MEPS 321:133-142 (2006)  -  doi:10.3354/meps321133

Diel patterns of larval release by five brooding scleractinian corals

Tung-Yung Fan1,2,*, Ke-Han Lin1,3, Fu-Wen Kuo1, Keryea Soong3, Li-Lian Liu3, Lee-Shing Fang1,2

1National Museum of Marine Biology and Aquarium, Pingtung, Taiwan 944, ROC
2Institute of Marine Biodiversity and Evolution, National Dong Hwa University, Hualien, Taiwan 974, ROC
3Institute of Marine Biology, National Sun Yat-Sen University, Kaohsiung, Taiwan 804, ROC

ABSTRACT: Timing of larval release in benthic marine invertebrates plays an important role in determining the reproductive success and extent of larval dispersal. Few studies have been conducted on diel variations in planula release by corals. Five brooding corals Seriatopora hystrix, Stylophora pistillata, Pocillopora damicornis, Euphyllia glabrescens, and Tubastraea aurea in Nanwan Bay, southern Taiwan, were selected to compare diel patterns of planula release. Corals were collected from the field and maintained in outdoor, flow-through systems to quantify the hourly release of planulae. Planulation by S. hystrix and S. pistillata was highly synchronized with 1 peak of planula release occurring close to sunrise. Planulae of P. damicornis and E. glabrescens were released throughout the day, and usually 2 peaks occurred in the early morning and at night. Planulation of the ahermatypic coral T. aurea occurred throughout the day without a consistent peak. The diel cycle of planulation for all 3 pocilloporids and E. glabrescens suggests that the light-dark cycle may be the cue that induces planula release. The majority of planulae of these 4 species being released in the dark might be beneficial for minimizing predation effects. The peak planulation occurring close to sunrise might be advantageous for exploiting light cues after sunrise by mature planulae in order to quickly settle, shortening the time they remain in the water column and promoting settlement within the natal reef. Variations in diel patterns of planula release show that variable strategies of reproductive timing exist for brooding species.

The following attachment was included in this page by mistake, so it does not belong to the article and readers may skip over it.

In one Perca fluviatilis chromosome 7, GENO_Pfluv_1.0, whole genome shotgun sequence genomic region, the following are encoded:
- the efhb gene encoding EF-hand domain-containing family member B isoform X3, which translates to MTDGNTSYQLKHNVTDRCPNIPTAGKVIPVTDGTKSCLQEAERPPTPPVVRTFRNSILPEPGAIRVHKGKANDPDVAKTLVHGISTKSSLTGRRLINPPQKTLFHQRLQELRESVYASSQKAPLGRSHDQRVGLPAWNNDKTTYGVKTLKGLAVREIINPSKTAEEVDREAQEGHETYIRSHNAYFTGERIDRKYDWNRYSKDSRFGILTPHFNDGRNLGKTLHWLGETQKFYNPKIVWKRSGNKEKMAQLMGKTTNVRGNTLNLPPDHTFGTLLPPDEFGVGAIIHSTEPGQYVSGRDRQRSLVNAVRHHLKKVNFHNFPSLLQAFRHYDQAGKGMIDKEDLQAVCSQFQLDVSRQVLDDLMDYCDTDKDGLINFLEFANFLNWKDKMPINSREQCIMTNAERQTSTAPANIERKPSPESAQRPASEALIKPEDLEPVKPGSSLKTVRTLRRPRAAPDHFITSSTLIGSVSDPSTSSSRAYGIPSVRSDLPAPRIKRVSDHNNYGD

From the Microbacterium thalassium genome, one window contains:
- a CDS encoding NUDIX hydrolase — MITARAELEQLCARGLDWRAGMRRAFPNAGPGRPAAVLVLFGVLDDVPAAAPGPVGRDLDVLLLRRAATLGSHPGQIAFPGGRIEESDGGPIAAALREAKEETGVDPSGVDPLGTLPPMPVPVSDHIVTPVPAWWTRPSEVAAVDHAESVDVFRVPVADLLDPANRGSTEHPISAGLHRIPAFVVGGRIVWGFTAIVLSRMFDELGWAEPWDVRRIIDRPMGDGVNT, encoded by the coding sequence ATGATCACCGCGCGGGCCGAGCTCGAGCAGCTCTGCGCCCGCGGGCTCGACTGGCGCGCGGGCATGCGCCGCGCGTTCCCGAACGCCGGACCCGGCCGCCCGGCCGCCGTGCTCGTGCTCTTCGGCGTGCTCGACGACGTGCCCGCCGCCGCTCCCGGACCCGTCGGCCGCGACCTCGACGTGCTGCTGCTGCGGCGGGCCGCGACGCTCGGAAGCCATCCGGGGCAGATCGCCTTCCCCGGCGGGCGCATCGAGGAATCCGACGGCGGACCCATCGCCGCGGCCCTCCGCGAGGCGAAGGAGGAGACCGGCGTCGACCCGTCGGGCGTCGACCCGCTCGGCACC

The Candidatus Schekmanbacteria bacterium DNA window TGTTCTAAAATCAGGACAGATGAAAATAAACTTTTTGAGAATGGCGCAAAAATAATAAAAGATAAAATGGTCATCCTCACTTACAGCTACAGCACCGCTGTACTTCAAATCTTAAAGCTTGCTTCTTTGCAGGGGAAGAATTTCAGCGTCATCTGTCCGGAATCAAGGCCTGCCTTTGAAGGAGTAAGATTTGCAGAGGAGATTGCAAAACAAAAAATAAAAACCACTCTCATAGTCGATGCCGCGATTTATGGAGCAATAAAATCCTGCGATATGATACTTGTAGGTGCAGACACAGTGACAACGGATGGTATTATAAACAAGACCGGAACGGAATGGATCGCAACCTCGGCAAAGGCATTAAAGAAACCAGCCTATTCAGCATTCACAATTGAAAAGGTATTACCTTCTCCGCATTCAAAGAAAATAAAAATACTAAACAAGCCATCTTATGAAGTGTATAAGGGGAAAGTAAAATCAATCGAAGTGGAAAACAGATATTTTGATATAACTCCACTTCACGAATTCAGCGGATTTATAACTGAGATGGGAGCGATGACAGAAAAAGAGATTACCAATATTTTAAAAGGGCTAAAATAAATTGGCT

KEY WORDS: Diel periodicity · Planulation · Coral · Seriatopora hystrix · Stylophora pistillata · Pocillopora damicornis · Euphyllia glabrescens · Tubastraea aurea

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